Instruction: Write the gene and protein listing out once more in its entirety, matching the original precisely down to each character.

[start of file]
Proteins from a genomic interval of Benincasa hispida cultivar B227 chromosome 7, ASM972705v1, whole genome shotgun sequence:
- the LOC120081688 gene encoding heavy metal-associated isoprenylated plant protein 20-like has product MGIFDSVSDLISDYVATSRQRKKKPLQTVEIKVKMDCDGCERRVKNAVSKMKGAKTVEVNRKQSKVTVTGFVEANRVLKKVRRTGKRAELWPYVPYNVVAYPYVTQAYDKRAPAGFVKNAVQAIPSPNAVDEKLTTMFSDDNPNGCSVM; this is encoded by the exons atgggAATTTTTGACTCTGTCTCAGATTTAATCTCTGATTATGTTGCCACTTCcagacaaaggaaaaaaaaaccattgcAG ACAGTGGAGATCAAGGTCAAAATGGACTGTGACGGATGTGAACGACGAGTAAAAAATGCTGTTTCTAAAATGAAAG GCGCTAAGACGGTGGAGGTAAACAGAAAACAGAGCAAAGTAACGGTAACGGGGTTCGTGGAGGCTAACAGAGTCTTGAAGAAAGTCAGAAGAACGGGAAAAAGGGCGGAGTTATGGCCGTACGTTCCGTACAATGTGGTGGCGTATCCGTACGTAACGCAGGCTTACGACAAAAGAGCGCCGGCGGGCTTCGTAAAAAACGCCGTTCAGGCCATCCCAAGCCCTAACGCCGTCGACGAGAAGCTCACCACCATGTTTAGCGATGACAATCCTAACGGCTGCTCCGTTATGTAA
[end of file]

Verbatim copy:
Proteins from a genomic interval of Benincasa hispida cultivar B227 chromosome 7, ASM972705v1, whole genome shotgun sequence:
- the LOC120081688 gene encoding heavy metal-associated isoprenylated plant protein 20-like has product MGIFDSVSDLISDYVATSRQRKKKPLQTVEIKVKMDCDGCERRVKNAVSKMKGAKTVEVNRKQSKVTVTGFVEANRVLKKVRRTGKRAELWPYVPYNVVAYPYVTQAYDKRAPAGFVKNAVQAIPSPNAVDEKLTTMFSDDNPNGCSVM; this is encoded by the exons atgggAATTTTTGACTCTGTCTCAGATTTAATCTCTGATTATGTTGCCACTTCcagacaaaggaaaaaaaaaccattgcAG ACAGTGGAGATCAAGGTCAAAATGGACTGTGACGGATGTGAACGACGAGTAAAAAATGCTGTTTCTAAAATGAAAG GCGCTAAGACGGTGGAGGTAAACAGAAAACAGAGCAAAGTAACGGTAACGGGGTTCGTGGAGGCTAACAGAGTCTTGAAGAAAGTCAGAAGAACGGGAAAAAGGGCGGAGTTATGGCCGTACGTTCCGTACAATGTGGTGGCGTATCCGTACGTAACGCAGGCTTACGACAAAAGAGCGCCGGCGGGCTTCGTAAAAAACGCCGTTCAGGCCATCCCAAGCCCTAACGCCGTCGACGAGAAGCTCACCACCATGTTTAGCGATGACAATCCTAACGGCTGCTCCGTTATGTAA